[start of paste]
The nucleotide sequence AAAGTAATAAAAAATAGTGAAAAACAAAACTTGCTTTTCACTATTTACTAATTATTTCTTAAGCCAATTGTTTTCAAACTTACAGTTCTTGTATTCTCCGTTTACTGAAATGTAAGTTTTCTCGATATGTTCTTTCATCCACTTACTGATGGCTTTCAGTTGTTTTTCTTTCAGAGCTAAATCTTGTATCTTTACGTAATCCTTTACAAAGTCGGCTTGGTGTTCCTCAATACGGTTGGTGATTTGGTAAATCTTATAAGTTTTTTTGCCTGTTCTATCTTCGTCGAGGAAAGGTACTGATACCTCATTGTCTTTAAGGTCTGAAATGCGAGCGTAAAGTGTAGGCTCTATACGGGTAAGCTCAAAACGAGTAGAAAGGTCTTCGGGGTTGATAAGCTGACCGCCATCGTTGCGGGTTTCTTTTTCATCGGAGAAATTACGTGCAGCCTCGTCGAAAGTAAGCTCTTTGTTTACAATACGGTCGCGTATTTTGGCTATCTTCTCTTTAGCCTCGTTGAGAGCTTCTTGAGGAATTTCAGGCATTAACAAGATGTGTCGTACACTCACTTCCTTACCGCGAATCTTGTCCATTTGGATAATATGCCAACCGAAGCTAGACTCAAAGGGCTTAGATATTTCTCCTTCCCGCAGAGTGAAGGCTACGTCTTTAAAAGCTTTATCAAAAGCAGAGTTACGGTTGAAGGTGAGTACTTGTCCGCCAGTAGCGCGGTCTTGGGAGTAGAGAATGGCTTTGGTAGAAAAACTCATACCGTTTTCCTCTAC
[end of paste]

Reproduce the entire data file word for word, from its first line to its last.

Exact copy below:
The nucleotide sequence AAAGTAATAAAAAATAGTGAAAAACAAAACTTGCTTTTCACTATTTACTAATTATTTCTTAAGCCAATTGTTTTCAAACTTACAGTTCTTGTATTCTCCGTTTACTGAAATGTAAGTTTTCTCGATATGTTCTTTCATCCACTTACTGATGGCTTTCAGTTGTTTTTCTTTCAGAGCTAAATCTTGTATCTTTACGTAATCCTTTACAAAGTCGGCTTGGTGTTCCTCAATACGGTTGGTGATTTGGTAAATCTTATAAGTTTTTTTGCCTGTTCTATCTTCGTCGAGGAAAGGTACTGATACCTCATTGTCTTTAAGGTCTGAAATGCGAGCGTAAAGTGTAGGCTCTATACGGGTAAGCTCAAAACGAGTAGAAAGGTCTTCGGGGTTGATAAGCTGACCGCCATCGTTGCGGGTTTCTTTTTCATCGGAGAAATTACGTGCAGCCTCGTCGAAAGTAAGCTCTTTGTTTACAATACGGTCGCGTATTTTGGCTATCTTCTCTTTAGCCTCGTTGAGAGCTTCTTGAGGAATTTCAGGCATTAACAAGATGTGTCGTACACTCACTTCCTTACCGCGAATCTTGTCCATTTGGATAATATGCCAACCGAAGCTAGACTCAAAGGGCTTAGATATTTCTCCTTCCCGCAGAGTGAAGGCTACGTCTTTAAAAGCTTTATCAAAAGCAGAGTTACGGTTGAAGGTGAGTACTTGTCCGCCAGTAGCGCGGTCTTGGGAGTAGAGAATGGCTTTGGTAGAAAAACTCATACCGTTTTCCTCTAC